McMahon's ads trumpet her rags-to-riches life story -- how McMahon and her husband emerged from bankruptcy to build their business into an international entertainment juggernaut and pop culture phenomenon that employs 575 people and is listed on the New York Stock Exchange.
She is also a member of the state Board of Education, a trustee of Sacred Heart University in Fairfield, Connect., and a prolific donor to charities.
What her ads do not mention is that her business is World Wrestling Entertainment, and that her husband is Vince McMahon, the creative force behind the WWE and the company's high-profile public face, who has feuded and fought and even wrestled with the WWE's wrestlers.
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Linda McMahon says the omission should not be interpreted as an effort to distance herself from the WWE.
"Oh, heavens no. I am so proud of the company that I've been on the ground floor in building, from two employees when just my husband and I shared a desk in the basement of our house," she said.
Some retired wrestlers have spoken out against her candidacy because of the direction professional wrestling has taken under the McMahons.
"The vulgarity, the nudity, the profanity, all that ... it bothers me," Bruno Sammartino, a star wrestler in the 1960s and '70s, told Politico.com. Others have denounced the McMahons for the WWE's failure to provide its wrestlers health insurance.
In her interview with ABC News here, Linda McMahon acknowledged, "We have pushed the envelope -- not always, you know, successfully, because we can know right away when we push too far. Sponsors let us know."
She added, "It's a soap opera. It's the longest running episodic series on television. ... You're in television; you know what it must be like to create six, seven hours of [...] original television every week -- two hours of which are live -- 52 weeks a year, without any reruns. Sometimes you're gonna be better at it than you are at others."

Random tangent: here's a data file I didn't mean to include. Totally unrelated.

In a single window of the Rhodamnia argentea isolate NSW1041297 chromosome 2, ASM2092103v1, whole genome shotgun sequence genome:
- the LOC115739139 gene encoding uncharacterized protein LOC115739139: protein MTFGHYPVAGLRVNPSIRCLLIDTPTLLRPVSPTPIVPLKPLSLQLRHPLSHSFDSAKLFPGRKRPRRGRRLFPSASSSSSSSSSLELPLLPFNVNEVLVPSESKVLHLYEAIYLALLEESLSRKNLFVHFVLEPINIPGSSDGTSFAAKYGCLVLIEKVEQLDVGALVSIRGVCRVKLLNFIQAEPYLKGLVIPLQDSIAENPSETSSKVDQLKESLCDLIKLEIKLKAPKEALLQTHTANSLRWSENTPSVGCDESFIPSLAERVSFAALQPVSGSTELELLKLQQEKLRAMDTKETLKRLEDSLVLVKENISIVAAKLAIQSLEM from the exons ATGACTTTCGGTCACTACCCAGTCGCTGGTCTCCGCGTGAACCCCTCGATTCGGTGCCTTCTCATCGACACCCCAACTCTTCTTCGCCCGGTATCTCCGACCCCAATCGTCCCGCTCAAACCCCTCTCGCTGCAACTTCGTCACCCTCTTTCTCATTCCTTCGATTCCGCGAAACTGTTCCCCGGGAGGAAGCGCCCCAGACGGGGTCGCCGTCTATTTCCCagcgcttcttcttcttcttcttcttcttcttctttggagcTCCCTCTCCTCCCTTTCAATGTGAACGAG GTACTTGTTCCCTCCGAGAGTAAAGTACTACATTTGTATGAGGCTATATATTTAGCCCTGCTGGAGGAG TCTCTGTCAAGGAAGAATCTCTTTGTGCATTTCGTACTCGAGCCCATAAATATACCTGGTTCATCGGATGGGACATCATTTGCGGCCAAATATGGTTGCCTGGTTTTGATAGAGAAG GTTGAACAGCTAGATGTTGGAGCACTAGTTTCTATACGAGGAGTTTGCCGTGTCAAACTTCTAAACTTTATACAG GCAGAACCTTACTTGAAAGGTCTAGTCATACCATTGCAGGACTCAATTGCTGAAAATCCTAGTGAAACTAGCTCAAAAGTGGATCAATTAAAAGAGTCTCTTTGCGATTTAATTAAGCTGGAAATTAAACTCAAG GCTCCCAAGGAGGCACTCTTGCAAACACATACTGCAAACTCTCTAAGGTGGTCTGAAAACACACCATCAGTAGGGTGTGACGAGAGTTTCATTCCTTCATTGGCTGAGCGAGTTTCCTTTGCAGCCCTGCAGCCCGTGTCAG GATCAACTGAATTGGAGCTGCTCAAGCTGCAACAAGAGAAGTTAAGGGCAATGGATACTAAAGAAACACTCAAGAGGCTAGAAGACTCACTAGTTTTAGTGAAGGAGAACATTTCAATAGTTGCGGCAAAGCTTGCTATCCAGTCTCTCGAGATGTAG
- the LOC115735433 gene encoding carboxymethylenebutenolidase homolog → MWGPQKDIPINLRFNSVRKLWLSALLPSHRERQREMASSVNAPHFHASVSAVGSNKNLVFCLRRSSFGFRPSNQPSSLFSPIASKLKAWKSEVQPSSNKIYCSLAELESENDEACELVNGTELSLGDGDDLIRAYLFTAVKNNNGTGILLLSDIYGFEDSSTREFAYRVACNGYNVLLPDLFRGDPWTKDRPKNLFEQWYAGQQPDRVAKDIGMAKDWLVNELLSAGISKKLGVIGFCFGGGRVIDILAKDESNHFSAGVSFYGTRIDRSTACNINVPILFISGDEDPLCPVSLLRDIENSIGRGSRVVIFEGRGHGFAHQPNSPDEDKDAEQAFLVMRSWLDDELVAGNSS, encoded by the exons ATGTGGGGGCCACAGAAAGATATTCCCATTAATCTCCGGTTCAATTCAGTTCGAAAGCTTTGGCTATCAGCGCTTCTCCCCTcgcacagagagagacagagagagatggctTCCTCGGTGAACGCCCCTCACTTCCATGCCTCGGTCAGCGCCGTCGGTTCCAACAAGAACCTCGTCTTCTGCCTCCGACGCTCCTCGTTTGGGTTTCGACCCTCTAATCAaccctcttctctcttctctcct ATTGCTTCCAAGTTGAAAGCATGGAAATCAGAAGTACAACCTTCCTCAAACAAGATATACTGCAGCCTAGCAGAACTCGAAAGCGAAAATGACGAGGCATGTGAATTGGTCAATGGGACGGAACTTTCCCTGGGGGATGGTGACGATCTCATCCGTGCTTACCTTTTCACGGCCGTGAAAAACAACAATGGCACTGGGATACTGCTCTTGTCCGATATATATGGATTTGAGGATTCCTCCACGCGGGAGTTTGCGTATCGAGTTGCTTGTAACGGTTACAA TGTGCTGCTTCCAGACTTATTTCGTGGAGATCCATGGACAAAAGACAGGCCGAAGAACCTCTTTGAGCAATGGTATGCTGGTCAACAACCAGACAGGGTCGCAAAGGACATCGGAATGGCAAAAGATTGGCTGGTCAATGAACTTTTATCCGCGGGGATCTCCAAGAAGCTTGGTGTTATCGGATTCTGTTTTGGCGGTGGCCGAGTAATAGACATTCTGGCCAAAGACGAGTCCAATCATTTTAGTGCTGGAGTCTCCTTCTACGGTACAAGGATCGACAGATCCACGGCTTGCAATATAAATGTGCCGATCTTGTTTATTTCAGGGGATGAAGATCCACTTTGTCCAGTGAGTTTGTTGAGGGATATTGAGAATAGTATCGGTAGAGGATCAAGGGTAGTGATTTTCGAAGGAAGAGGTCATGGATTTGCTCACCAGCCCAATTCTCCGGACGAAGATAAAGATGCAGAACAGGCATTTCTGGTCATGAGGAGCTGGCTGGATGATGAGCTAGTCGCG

McMahon also acknowledged that "it took a while to get into focusing on all these particular issues" involving the health of the WWE's wrestlers.
"As our company has grown and as we have matured and are able to do more and more things, we're much more in tune, much more sensitive, to taking care of these men and women," she said.
McMahon said she's confident voters will take her seriously, despite videos bouncing around the Internet showing her taking part in the some of the WWE's over-the-top antics.
"Have [voters] seen Arnold Schwarzenegger in the "Terminator" movies?," she said. "Have they, did they, ever watch Ronald Regan in any of his old movies?"
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McMahon added with a laugh, "By the way, when I look at myself in an acting role, I know I'm going to keep my day job."
Still, moving out from under the shadow of the WWE does present complications. For the moment, Linda McMahon does not foresee campaigning with her husband, Vince.
"Look, since I resigned as the CEO, he's now the chairman and the CEO. He's pretty much got his hands full," she said. "I think right now it's really very important ... for me to establish who I am."